Omnibus

Omnibus is not a new topic, and within the 529 industry a lot of people are sick of talking about it, but the discussion isn’t going to end anytime soon. Further, the industry is fast approaching an inflection point. As one wirehouse representative stated in the halls at the 529 Conference this year, "We’ve already gone omni with most of the plans that are willing. We’d like to have more plans go omni, but there just aren’t a lot left that either can or want to."

In 2017 the discussions between the largest intermediaries and those 529 providers that haven’t yet gone omni is likely to go one of two ways:

  1. The distributor and plan need to go omnibus, and the distributors will pressure providers by limiting shelf space for their 529 products, or seek revenue share to offset costs associated with check & app processing (that said, distributors will seek compensation for going omnibus in the form of sub-TA fees, too). Or-
  2. Distributors and providers will look to alternative solutions to omnibus, affectionately labeled "omnibus-light" at the recent 529 Conference, in order to better service and support their advisors.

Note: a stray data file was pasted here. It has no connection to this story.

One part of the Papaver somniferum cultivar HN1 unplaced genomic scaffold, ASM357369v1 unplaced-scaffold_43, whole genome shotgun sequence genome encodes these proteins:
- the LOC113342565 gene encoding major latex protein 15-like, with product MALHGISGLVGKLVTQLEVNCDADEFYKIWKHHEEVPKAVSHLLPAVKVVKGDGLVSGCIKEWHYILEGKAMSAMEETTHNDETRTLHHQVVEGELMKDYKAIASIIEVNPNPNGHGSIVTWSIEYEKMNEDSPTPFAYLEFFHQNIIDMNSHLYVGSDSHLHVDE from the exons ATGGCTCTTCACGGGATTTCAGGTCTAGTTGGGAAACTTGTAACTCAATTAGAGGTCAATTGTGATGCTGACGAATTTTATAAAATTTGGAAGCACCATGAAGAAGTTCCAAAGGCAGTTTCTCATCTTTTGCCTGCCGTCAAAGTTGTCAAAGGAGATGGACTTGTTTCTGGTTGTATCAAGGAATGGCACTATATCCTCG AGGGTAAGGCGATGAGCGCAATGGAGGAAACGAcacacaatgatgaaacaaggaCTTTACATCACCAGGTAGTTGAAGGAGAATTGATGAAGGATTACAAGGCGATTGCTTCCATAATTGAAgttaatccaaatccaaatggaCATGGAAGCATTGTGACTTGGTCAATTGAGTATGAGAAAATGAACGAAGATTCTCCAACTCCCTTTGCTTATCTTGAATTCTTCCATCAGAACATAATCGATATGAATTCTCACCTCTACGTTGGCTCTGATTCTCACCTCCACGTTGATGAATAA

There is also the possibility that the Fiduciary Rule monopolizes the legal and compliance resources of the big firms, making it nearly impossible to make any material headway in implementing either solution in the coming year.

Related:

Access exclusive tools and resources for professionals only

Access our exclusive content, reports, calculators and sales leads with a Premium Subscription.

Free for Ameriprise Financial, Commonwealth Financial, Morgan Stanley, Raymond James and RW Baird.

Ameriprise Financial instructions

Consult with your office/branch manager for instructions.

Commonwealth Financial instructions

Commonwealth Financial Advisors, you will find your Savingsforcollege.com portal on CommunityLink in the Financial Planning Playbook under Education Planning Tools.

LPL Financial instructions

Visit the Education Planning page in the LPL BranchNet Resource Center to access your Savingforcollege.com portal.

Morgan Stanley instructions

Visit Tools and Forms in the Education Savings Products page in 3DResources to access your Savingforcollege.com portal.

Raymond James instructions

Visit the 529 Plan Resource Center on RJ Net to access your Savingforcollege.com portal.

RW Baird instructions

Visit the 529 Department page on BairdWeb to access your Savingforcollege.com portal.

 

Reset email successfully sent.
Please check your inbox.

Close
page loadtime mark

Advertisement


close